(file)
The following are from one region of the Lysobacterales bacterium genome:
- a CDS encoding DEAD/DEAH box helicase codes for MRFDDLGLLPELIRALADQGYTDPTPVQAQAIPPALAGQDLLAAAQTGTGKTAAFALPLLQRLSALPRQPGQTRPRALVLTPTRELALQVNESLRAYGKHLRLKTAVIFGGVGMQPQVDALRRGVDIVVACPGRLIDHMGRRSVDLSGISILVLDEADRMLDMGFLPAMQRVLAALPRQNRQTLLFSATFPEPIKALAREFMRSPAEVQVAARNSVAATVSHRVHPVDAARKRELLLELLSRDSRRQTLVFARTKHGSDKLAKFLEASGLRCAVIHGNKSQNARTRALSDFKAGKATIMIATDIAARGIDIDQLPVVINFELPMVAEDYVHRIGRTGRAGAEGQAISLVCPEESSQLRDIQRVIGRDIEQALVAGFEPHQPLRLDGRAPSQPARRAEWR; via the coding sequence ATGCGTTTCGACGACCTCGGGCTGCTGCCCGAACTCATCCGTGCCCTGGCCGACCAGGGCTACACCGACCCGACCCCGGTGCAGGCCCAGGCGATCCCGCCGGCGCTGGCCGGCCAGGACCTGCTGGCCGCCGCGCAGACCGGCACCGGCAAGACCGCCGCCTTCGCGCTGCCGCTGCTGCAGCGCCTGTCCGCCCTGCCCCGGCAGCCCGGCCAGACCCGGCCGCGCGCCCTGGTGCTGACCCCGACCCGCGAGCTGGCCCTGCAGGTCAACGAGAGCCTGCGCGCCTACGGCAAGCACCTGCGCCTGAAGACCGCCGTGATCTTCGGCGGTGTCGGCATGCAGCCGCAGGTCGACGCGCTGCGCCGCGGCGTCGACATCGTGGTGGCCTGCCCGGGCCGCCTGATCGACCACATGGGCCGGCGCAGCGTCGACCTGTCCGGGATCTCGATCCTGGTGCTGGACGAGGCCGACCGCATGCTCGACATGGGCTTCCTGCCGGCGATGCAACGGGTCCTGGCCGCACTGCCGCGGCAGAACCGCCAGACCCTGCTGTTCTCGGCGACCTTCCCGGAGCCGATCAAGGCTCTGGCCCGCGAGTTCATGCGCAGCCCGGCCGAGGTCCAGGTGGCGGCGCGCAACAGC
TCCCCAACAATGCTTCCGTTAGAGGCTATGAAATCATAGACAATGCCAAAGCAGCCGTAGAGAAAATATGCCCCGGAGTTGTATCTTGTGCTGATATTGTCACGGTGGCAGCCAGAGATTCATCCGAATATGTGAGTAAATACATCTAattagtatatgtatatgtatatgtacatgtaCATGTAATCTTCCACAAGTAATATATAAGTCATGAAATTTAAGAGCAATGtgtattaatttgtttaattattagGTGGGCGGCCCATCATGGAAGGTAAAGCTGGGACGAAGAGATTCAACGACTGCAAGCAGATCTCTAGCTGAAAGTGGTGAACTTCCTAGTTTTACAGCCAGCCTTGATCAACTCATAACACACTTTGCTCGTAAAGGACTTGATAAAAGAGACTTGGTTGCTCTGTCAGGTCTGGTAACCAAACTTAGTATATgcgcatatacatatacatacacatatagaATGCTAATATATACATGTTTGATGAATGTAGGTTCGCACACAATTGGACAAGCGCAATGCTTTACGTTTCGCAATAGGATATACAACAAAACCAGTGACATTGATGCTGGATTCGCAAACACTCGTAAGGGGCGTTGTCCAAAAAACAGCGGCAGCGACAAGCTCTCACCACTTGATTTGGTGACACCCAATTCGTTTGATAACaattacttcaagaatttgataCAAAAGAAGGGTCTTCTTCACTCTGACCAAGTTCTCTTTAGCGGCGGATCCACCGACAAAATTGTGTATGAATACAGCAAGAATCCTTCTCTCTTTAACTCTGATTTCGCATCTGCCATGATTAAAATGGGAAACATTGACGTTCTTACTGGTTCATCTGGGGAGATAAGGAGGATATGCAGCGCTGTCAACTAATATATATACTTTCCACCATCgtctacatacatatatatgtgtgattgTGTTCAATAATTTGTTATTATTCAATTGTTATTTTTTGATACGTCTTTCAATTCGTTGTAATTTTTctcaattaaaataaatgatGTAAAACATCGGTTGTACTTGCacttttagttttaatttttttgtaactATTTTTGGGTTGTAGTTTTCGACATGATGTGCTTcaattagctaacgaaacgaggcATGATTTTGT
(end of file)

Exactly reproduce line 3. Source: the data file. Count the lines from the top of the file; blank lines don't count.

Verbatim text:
TCCCCAACAATGCTTCCGTTAGAGGCTATGAAATCATAGACAATGCCAAAGCAGCCGTAGAGAAAATATGCCCCGGAGTTGTATCTTGTGCTGATATTGTCACGGTGGCAGCCAGAGATTCATCCGAATATGTGAGTAAATACATCTAattagtatatgtatatgtatatgtacatgtaCATGTAATCTTCCACAAGTAATATATAAGTCATGAAATTTAAGAGCAATGtgtattaatttgtttaattattagGTGGGCGGCCCATCATGGAAGGTAAAGCTGGGACGAAGAGATTCAACGACTGCAAGCAGATCTCTAGCTGAAAGTGGTGAACTTCCTAGTTTTACAGCCAGCCTTGATCAACTCATAACACACTTTGCTCGTAAAGGACTTGATAAAAGAGACTTGGTTGCTCTGTCAGGTCTGGTAACCAAACTTAGTATATgcgcatatacatatacatacacatatagaATGCTAATATATACATGTTTGATGAATGTAGGTTCGCACACAATTGGACAAGCGCAATGCTTTACGTTTCGCAATAGGATATACAACAAAACCAGTGACATTGATGCTGGATTCGCAAACACTCGTAAGGGGCGTTGTCCAAAAAACAGCGGCAGCGACAAGCTCTCACCACTTGATTTGGTGACACCCAATTCGTTTGATAACaattacttcaagaatttgataCAAAAGAAGGGTCTTCTTCACTCTGACCAAGTTCTCTTTAGCGGCGGATCCACCGACAAAATTGTGTATGAATACAGCAAGAATCCTTCTCTCTTTAACTCTGATTTCGCATCTGCCATGATTAAAATGGGAAACATTGACGTTCTTACTGGTTCATCTGGGGAGATAAGGAGGATATGCAGCGCTGTCAACTAATATATATACTTTCCACCATCgtctacatacatatatatgtgtgattgTGTTCAATAATTTGTTATTATTCAATTGTTATTTTTTGATACGTCTTTCAATTCGTTGTAATTTTTctcaattaaaataaatgatGTAAAACATCGGTTGTACTTGCacttttagttttaatttttttgtaactATTTTTGGGTTGTAGTTTTCGACATGATGTGCTTcaattagctaacgaaacgaggcATGATTTTGT